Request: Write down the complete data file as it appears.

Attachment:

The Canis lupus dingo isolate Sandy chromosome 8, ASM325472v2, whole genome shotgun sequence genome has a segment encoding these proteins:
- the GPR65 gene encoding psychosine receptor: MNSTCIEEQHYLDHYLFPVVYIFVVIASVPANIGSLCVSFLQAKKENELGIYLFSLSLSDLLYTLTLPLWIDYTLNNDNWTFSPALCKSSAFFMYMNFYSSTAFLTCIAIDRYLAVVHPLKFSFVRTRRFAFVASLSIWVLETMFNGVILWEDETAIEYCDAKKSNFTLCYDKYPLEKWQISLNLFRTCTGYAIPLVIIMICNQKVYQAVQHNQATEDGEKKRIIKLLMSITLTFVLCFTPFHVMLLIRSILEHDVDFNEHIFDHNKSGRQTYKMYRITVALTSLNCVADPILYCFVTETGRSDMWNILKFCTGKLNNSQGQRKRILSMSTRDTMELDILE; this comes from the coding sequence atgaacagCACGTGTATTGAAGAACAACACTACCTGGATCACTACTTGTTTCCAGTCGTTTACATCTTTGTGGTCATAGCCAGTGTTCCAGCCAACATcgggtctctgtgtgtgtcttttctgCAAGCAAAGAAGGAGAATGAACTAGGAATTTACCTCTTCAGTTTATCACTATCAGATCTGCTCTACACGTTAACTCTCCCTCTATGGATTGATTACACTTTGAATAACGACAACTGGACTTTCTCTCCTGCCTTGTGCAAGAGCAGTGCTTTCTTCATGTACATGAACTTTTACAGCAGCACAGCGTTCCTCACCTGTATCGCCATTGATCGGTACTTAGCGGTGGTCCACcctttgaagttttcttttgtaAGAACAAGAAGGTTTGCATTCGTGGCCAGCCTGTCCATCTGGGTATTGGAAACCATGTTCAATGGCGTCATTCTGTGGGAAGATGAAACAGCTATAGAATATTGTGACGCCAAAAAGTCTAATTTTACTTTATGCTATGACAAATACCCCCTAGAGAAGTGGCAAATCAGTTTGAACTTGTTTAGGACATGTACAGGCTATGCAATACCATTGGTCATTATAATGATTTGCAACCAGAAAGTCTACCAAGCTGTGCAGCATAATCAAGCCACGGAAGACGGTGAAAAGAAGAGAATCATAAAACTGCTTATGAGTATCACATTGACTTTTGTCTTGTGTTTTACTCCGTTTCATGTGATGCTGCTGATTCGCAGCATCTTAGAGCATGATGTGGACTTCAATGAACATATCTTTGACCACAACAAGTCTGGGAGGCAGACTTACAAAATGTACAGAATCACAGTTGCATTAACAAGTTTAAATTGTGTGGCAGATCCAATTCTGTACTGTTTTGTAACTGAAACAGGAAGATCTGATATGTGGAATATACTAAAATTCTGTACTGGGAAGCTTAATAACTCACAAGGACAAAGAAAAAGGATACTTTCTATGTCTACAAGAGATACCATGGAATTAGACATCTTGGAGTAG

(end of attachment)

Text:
The Canis lupus dingo isolate Sandy chromosome 8, ASM325472v2, whole genome shotgun sequence genome has a segment encoding these proteins:
- the GPR65 gene encoding psychosine receptor: MNSTCIEEQHYLDHYLFPVVYIFVVIASVPANIGSLCVSFLQAKKENELGIYLFSLSLSDLLYTLTLPLWIDYTLNNDNWTFSPALCKSSAFFMYMNFYSSTAFLTCIAIDRYLAVVHPLKFSFVRTRRFAFVASLSIWVLETMFNGVILWEDETAIEYCDAKKSNFTLCYDKYPLEKWQISLNLFRTCTGYAIPLVIIMICNQKVYQAVQHNQATEDGEKKRIIKLLMSITLTFVLCFTPFHVMLLIRSILEHDVDFNEHIFDHNKSGRQTYKMYRITVALTSLNCVADPILYCFVTETGRSDMWNILKFCTGKLNNSQGQRKRILSMSTRDTMELDILE; this comes from the coding sequence atgaacagCACGTGTATTGAAGAACAACACTACCTGGATCACTACTTGTTTCCAGTCGTTTACATCTTTGTGGTCATAGCCAGTGTTCCAGCCAACATcgggtctctgtgtgtgtcttttctgCAAGCAAAGAAGGAGAATGAACTAGGAATTTACCTCTTCAGTTTATCACTATCAGATCTGCTCTACACGTTAACTCTCCCTCTATGGATTGATTACACTTTGAATAACGACAACTGGACTTTCTCTCCTGCCTTGTGCAAGAGCAGTGCTTTCTTCATGTACATGAACTTTTACAGCAGCACAGCGTTCCTCACCTGTATCGCCATTGATCGGTACTTAGCGGTGGTCCACcctttgaagttttcttttgtaAGAACAAGAAGGTTTGCATTCGTGGCCAGCCTGTCCATCTGGGTATTGGAAACCATGTTCAATGGCGTCATTCTGTGGGAAGATGAAACAGCTATAGAATATTGTGACGCCAAAAAGTCTAATTTTACTTTATGCTATGACAAATACCCCCTAGAGAAGTGGCAAATCAGTTTGAACTTGTTTAGGACATGTACAGGCTATGCAATACCATTGGTCATTATAATGATTTGCAACCAGAAAGTCTACCAAGCTGTGCAGCATAATCAAGCCACGGAAGACGGTGAAAAGAAGAGAATCATAAAACTGCTTATGAGTATCACATTGACTTTTGTCTTGTGTTTTACTCCGTTTCATGTGATGCTGCTGATTCGCAGCATCTTAGAGCATGATGTGGACTTCAATGAACATATCTTTGACCACAACAAGTCTGGGAGGCAGACTTACAAAATGTACAGAATCACAGTTGCATTAACAAGTTTAAATTGTGTGGCAGATCCAATTCTGTACTGTTTTGTAACTGAAACAGGAAGATCTGATATGTGGAATATACTAAAATTCTGTACTGGGAAGCTTAATAACTCACAAGGACAAAGAAAAAGGATACTTTCTATGTCTACAAGAGATACCATGGAATTAGACATCTTGGAGTAG